The Home of Steven Barnes
Author, Teacher, Screenwriter

Tuesday, March 22, 2005

Terri Schiavo

It is clear that the political dogs on both sides of the aisle have gotten their teeth into this tragic case, and are worrying it to death. There are questions of constitutionality, separation of powers and the balance of States as opposed to Federal rights that will resound for years, if not decades. This is a mess. In short, a woman suffering (probalby) irreversible braindamage has been on life support for fifteen years. Her husband, who has testified under oath that he is fulfilling her wishes, wants the support removed. Her parents want it preserved. The courts have sided with the husband, and congress is pulling heroic measures to overturn the courts.
That is, as far as I can see, the essence of the situation, devoid of value-weighted commentary. It is easy to see the basic arguments of the far edges of left and right, and the waythey demonize each other.
1) The Religious Right wants to establish a Theocracy, to have their private morality intrude on our personal lives. To that end they will bend any law, commit any hypocracy,and drag this woman's private hell into the public arena.
2) The Godless Left wants us on a slippery slope to a purely mechanistic, godless world. They have no respect for life, no morality, and are using this case to strengthen the case for Euthanasia.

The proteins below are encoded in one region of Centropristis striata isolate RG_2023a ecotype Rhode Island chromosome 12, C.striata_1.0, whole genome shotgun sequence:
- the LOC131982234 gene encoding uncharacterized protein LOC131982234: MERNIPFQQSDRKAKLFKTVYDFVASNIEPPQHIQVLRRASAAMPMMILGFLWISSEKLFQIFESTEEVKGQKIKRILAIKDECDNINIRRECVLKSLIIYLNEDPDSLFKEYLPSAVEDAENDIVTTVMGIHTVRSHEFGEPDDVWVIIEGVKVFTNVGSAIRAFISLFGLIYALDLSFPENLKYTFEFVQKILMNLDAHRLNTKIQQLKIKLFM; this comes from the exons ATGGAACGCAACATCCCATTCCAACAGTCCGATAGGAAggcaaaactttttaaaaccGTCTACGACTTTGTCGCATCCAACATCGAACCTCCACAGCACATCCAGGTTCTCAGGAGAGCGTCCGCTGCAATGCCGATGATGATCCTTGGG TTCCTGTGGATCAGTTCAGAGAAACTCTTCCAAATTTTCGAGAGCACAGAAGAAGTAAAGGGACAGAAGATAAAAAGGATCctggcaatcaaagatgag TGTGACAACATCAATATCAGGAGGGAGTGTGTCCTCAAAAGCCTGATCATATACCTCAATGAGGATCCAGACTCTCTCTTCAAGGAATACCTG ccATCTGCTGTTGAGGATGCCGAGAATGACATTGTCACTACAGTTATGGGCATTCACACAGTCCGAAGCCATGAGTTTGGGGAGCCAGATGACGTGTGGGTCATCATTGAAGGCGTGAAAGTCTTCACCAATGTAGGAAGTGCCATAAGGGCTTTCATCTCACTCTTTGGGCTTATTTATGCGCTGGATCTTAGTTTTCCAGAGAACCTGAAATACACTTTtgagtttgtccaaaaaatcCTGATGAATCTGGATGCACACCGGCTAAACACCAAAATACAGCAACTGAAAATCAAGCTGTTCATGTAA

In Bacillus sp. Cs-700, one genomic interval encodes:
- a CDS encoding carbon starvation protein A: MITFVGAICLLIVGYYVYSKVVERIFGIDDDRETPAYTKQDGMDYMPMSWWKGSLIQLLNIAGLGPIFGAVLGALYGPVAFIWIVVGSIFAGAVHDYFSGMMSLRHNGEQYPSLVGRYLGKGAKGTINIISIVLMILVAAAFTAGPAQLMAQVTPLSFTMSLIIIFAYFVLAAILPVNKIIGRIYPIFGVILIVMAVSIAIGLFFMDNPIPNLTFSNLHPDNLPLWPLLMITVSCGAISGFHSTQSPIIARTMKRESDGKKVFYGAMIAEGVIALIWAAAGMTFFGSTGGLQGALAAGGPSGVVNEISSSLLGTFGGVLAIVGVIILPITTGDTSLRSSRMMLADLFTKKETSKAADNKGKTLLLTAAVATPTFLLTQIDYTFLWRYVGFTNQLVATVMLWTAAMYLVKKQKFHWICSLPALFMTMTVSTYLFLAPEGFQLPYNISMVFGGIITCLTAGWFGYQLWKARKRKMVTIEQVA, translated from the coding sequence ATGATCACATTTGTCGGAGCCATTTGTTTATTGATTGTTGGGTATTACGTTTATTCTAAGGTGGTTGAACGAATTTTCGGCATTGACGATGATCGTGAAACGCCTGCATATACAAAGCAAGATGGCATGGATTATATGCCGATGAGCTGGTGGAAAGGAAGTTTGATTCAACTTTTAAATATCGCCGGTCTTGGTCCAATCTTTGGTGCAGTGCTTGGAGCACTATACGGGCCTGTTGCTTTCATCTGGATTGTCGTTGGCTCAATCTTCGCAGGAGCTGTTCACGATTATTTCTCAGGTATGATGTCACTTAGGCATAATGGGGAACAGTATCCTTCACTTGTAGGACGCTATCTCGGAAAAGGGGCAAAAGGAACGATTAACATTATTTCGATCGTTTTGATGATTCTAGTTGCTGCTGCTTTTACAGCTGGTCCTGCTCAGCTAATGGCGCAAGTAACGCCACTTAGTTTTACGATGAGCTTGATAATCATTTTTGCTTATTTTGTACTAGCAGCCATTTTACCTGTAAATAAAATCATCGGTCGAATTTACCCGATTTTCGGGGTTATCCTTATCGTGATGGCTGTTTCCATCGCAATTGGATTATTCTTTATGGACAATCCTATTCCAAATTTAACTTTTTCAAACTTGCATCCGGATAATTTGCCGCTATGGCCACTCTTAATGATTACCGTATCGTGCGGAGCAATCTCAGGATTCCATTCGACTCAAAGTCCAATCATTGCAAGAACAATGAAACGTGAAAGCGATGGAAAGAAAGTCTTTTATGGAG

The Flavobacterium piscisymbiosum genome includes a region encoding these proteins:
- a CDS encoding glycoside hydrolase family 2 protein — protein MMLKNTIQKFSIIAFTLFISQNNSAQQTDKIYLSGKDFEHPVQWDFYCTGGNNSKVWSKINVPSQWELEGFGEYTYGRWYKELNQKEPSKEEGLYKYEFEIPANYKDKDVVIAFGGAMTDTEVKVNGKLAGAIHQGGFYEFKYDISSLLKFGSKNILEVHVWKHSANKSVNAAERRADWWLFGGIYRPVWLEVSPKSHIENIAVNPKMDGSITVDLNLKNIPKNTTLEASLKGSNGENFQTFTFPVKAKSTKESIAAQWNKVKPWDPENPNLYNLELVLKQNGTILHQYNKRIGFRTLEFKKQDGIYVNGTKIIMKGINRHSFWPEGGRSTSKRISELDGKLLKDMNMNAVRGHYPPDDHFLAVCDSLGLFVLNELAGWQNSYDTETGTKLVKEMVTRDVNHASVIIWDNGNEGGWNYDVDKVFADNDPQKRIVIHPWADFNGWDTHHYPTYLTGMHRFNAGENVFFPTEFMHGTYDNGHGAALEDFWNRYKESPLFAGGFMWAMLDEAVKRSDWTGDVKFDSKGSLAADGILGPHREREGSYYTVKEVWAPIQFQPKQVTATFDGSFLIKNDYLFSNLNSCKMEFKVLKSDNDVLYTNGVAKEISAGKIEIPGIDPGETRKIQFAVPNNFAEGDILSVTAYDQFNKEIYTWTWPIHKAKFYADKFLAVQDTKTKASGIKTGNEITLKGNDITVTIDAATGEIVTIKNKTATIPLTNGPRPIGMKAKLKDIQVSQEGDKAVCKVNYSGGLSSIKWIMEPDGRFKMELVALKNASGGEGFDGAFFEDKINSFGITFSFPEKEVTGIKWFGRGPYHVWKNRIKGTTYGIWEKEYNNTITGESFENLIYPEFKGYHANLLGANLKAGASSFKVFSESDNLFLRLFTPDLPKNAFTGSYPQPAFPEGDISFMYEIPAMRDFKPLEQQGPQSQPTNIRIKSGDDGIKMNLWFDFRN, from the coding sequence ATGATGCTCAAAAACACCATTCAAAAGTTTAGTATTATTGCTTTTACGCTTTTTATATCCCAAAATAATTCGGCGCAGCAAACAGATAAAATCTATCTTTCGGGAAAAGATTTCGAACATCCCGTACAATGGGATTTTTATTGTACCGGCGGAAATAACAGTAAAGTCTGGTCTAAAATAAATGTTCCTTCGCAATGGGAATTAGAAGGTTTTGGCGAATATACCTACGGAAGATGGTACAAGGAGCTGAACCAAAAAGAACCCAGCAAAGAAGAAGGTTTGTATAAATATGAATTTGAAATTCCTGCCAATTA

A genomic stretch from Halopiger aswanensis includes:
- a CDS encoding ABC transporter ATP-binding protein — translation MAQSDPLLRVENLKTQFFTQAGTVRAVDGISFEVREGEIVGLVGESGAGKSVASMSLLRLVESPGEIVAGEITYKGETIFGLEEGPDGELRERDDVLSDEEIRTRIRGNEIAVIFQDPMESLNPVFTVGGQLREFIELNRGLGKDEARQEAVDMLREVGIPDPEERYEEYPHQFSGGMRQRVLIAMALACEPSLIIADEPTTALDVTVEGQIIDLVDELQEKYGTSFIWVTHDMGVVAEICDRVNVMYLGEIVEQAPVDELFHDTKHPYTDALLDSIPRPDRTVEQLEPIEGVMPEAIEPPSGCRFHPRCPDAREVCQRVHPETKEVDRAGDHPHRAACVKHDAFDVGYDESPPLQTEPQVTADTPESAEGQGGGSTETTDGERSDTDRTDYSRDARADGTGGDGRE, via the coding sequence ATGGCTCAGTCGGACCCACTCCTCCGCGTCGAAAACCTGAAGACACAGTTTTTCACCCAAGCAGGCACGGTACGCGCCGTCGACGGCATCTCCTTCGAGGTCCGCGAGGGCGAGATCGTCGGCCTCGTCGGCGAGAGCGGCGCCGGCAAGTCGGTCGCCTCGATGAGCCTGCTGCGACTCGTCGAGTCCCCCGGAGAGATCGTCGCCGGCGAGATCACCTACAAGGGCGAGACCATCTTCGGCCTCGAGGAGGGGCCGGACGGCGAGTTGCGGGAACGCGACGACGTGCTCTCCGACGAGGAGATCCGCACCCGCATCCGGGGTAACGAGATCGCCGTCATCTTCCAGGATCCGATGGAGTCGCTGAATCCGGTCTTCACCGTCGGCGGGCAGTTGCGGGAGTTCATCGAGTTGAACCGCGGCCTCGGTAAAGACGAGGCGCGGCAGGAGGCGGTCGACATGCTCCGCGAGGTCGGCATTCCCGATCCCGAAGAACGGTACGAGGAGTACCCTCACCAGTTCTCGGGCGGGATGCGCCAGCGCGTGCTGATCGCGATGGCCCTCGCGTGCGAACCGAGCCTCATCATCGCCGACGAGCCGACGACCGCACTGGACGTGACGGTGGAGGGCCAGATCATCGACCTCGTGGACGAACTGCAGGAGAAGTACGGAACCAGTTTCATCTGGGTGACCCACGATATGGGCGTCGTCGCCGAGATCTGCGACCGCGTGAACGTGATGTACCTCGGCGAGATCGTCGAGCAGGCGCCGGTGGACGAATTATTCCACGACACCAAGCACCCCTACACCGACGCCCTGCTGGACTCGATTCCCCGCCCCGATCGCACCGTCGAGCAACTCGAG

And what are the positives? What are good people on both sides probably thinking?
1) On the Light. Life is sacred. The husband may be wrong about what his wife wanted, the doctors might be wrong about her chances for recovery. They are fighting for this woman's life.
2) On the Left. Individual choice is sacred. This woman wanted to die if she was ever in such a vegetative state. It is disrespectful in the ultimate not to respect those wishes, and is the intrusion of government into the most important choice many of us will ever make: when and how to die.
You know? I think that you can pretty much remove politics from this one. This is, in essence, a purely spiritual debate disguised as politics. My guess is that you could predict which side of the argument a person would come down on by asking: Is it permissable for a person to commit suicide? Those who believe there is virtually no circumstance under which a person has the right to end his life will probably lean toward the right on this issue. Those who believe the end of life is a personal choice will probably come down on the left.
Me? I think it's a personal choice. But I grasp the arguments and emotional sets and spiritual beliefs of those who think otherwise. They are not idiots, although there are idiots on both sides of this one. To me, the only real tragedy is the way this woman's image has been paraded across the news. I am quite, quite certain that Terri would be horrified at that. If she had any pride, any sense of grace and style and beauty, she would be mortified. And no matter what is right or wrong ultimately, we have dragged her family's private pain through the mud.

1 comment:

hcg said...

Took me time to read all the comments, but I really love the article. It proved to be very helpful to me and I am sure to all the commenters here! It’s always nice when you can not only be informed, but also engaged! I’m sure you had joy writing this article.